VPT Wins National Awards for Production and OutreachThe National Educational Telecommunications Association (NETA) honored Vermont Public Television with two awards at their annual conference in Norfolk, Va., last month.VPTs 2006 special Grace Potter and The Nocturnals: Bringin It Home Live won an award in for program production. VPT captured the sold-out concert for television viewers in the fall of 2005 when the Vermont-based group performed in S. Burlington after a national tour. It was VPTs first local high definition production. Producer was Chris McClure. Mike Dunn directed and edited the program. Production funding was provided by the USDA Rural Development.In the outreach category, VPT won an award for its What About Teens? campaign, a statewide effort association with The Voices Project. At sessions around Vermont, teens and adults discussed issues concerning young people and brainstormed solutions that were presented to the Legislature. The campaign finished up with a week-long, multimedia event that gave Vermont teens a voice on public television, public radio, online and in print. VPTs community outreach director, Elizabeth Ottinger, headed the project, which was funded by a grant from the National Center for Outreach. Partners with VPT in the project were ASAP (Association of Student Assistance Professionals) of Vermont, Blue Cross Blue Shield of Vermont, Kingdom County Productions, NFI (Northeast Family Institute) Vermont, SRO (School Resource Officer)/Colchester Police Department, Spectrum Youth and Family Services, Vanguard Productions, Vermont Childrens Forum, Vermont Coalition of Runaway and Homeless Youth Programs, Vermont Coalition of Teen Centers and the Young Writers Project.# # #
Due to falling interest rates, it returned 8.1% on its fixed income holdings, which make up almost three-quarters of the overall investment portfolio. Credit and emerging market debt also delivered positive results.Over the first six months of 2014, fixed income holdings returned 18.2%, outperforming the benchmark by a considerable margin, the Stichting Pensioenfonds ING said.Its 17.7% equity holdings generated 5.8% over Q2, with emerging market equities returning 8%.The scheme said the quarterly return on its 4.8% property portfolio was more than 4%, adding that both listed indirect real estate and non-listed property contributed positively.Listed property generated almost 9%.The pension fund’s alternative investments in private equity and hedge funds returned more than 4%.ING attributed the 0.7-percentage-point underperformance largely to the “disappointing” results of hedge funds.Private equity returned almost 7%, it said. The €22bn pension fund of banc-assurer ING has reported a 7.2% return on investments over the second quarter, taking its overall return for the first six months of the year to more than 14%.Its coverage ratio, based on market value, increased by 0.9 percentage points to 129.5% in Q2.However, the scheme’s official funding – discounted against the three-month interest rate average, with the application of the ultimate forward rate – increased by 3.2 percentage points to 139%.The pension fund attributed the quarterly result to low growth and inflation, as well as a central bank policy aimed at promoting growth.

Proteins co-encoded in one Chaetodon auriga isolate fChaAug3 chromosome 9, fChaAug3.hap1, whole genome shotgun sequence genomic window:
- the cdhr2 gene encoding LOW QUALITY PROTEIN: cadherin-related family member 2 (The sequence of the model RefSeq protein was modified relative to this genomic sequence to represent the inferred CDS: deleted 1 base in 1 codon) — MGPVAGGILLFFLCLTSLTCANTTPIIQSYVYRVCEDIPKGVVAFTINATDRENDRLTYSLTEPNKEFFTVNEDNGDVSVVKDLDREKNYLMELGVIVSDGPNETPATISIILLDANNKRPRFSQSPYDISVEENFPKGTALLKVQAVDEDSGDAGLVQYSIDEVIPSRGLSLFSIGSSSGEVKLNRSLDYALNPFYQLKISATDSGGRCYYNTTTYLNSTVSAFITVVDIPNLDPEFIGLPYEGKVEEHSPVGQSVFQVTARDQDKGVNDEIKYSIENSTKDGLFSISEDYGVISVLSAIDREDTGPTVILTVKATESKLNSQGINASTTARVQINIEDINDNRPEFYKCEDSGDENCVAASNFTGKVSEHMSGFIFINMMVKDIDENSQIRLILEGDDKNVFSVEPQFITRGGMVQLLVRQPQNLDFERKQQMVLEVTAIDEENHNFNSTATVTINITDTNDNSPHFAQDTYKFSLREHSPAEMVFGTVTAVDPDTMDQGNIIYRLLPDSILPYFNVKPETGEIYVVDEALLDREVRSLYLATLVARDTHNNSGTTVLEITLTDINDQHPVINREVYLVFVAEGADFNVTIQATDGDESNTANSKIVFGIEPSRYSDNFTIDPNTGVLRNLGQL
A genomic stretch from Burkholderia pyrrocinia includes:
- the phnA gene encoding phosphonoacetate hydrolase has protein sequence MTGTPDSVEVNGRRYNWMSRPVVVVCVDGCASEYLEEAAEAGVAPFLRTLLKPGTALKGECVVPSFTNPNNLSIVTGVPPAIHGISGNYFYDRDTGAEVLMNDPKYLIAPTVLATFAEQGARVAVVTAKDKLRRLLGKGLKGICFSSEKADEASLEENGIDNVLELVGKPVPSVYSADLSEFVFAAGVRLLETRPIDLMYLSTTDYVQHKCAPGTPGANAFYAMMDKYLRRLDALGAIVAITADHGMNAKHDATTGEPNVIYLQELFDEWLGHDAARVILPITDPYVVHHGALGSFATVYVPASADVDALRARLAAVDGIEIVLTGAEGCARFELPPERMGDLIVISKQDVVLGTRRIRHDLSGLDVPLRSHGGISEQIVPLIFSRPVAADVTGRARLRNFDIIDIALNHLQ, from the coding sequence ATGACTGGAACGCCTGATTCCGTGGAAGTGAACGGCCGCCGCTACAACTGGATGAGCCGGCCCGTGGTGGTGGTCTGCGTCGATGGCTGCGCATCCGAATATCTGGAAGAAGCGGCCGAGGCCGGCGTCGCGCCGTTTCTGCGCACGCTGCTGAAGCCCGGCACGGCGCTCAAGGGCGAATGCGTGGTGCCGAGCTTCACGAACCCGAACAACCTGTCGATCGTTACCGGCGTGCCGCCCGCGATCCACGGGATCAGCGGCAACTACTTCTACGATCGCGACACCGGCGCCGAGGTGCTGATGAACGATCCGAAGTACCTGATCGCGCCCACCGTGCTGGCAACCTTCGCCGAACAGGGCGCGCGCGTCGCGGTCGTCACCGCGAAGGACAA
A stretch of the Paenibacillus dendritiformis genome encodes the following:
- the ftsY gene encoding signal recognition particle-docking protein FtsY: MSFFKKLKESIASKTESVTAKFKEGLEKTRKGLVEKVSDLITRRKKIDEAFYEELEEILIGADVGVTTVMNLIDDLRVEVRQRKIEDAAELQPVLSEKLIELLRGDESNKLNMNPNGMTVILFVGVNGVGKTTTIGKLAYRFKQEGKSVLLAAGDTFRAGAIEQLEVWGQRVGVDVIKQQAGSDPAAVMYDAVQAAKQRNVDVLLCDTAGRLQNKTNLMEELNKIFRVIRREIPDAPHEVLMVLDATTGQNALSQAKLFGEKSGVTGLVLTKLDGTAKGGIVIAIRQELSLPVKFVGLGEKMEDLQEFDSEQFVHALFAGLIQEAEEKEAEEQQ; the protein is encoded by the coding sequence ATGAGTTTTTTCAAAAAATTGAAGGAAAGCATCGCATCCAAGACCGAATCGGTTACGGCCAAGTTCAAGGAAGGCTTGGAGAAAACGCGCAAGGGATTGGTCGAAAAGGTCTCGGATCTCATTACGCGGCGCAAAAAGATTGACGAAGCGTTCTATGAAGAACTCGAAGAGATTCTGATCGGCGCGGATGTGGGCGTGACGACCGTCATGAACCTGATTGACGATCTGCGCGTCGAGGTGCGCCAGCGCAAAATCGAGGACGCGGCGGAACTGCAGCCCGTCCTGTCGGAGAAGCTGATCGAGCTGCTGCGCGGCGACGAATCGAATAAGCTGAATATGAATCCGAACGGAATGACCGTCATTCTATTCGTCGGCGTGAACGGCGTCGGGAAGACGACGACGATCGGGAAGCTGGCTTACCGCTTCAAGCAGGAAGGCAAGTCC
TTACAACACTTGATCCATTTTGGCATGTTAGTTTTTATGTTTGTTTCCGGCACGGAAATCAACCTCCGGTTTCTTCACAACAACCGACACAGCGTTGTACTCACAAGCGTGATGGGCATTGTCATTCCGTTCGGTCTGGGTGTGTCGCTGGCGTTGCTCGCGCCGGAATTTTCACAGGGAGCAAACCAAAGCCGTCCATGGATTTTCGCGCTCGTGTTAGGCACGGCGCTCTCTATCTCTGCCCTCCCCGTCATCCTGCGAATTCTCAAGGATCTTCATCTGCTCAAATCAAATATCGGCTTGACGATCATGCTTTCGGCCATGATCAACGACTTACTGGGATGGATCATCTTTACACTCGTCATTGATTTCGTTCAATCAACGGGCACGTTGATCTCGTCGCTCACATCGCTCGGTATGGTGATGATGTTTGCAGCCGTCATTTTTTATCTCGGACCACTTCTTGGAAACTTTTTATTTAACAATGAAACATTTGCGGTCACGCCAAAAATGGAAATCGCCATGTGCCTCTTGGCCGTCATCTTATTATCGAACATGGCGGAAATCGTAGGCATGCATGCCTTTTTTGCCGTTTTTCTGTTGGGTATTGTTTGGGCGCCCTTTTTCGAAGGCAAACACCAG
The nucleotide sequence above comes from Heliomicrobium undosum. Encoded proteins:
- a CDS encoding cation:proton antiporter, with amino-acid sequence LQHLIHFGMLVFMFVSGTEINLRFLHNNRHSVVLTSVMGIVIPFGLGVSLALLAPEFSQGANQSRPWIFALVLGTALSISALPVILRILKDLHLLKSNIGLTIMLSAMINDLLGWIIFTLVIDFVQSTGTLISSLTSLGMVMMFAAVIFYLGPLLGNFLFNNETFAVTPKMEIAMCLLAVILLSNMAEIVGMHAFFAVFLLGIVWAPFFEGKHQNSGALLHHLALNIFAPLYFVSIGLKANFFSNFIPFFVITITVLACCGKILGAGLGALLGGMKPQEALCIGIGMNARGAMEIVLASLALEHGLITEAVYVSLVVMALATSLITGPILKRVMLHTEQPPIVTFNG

Hank Willis Thomas unveils iconic public artwork in Opa-LockaYesterday evening, award winning artist, Hank Willis Thomas, unveiled his “All Power to All People” public art sculpture in partnership with the Opa-locka Community Development Corporation (OLCDC) on the campus of the emerging THRIVE Innovation District.Afro-pick sculptureAt over 800 pounds, the 8-foot-tall afro pick sculpture is cast in aluminum and finished with a high gloss black coating. It boasts stainless steel teeth topped with a clenched fist often associated with strength, unity, and black power. The installation of the work, which uses imagery associated with counterculture and civil rights, comes at a time of social, economic, and racial divide across the America. While Thomas hopes the piece will speak for itself, it highlights ideas of community, strength, perseverance, comradeship and resistance to oppression.History of black AmericansAccording to Thomas, “The city of Opa-locka has a rich history, and I am very glad to be a part of it. The small monument speaks to the history of black Americans. It is a symbolic gesture but a potent one, as the imagery has long been connected to beauty, cultural representation, and self-love.”Located at Town Center Apartments, an affordable housing development for the elderly built in 2014, as a collaboration between OLCDC and Related Urban Development Group, “All Power to All People” is the latest work of art to be displayed in Opa-locka. It joins another public artwork, “Opa-Tisha Locka-Wocka,” by South Florida artist Gary Moore designed for Town Center.Creative placemaking and the artsWhile the OLCDC has a rich and long history in affordable housing and community building, it is also working to redevelop the neighborhood through creative place-making and the arts. Over the past five years, it has partnered with nationally renowned artists such as Renee Cox, Walter Hood, Ebony G. Patterson, Dread Scott and Nari Ward to bring cultural education, arts interventions, and exhibitions to local residents.In 2014, OLCDC even purchased and renovated an old warehouse to become The ARC, Opa-locka’s first cultural community facility to help revitalize downtown Opa-locka.“Art expands our capacity to perceive, understand and represent the world, which is why we’re committed to building up our community through cultural activities and public art such as this one. It is my hope that this piece will incite residents to think further about what this symbol represents to them, their community and the world,” says Dr. Willie Logan, OLCDC President/CEO.About Hank Willis ThomasThe New York native is an accomplished conceptual artist. With a Bachelor of Fine Arts in Photography and Africana studies, Master of Fine Arts and Master of Arts in Photography and Visual criticism, and a Honorary Doctorate in Visual Arts, Thomas’ works primarily incorporate art related to identity, history and popular culture. His domestic and international exhibitions were included at the International Center of Photography, Guggenheim Museum Bilbao, Musée du quai Branly, and the Cleveland Museum of Art. Moreover, his artist-run super PAC, For Freedoms was the recipient of the International Center of Photography’s 2017 Infinity Award for New Media and Online Platform. Thomas is also the recipient of the 2017 Soros Equality Fellowship.About the Opa-locka Community Development Corporation (OLCDC)Established in November 1980, OLCDC is a non-profit community development corporation established to address the distressed unemployment conditions, particularly in the Opa-locka and North Miami-Dade County, Florida, communities. Its primary mission is to transform under-resourced communities into vibrant, desirable, engaged neighborhoods by improving access to health, education, employment, art, safety and affordable housing.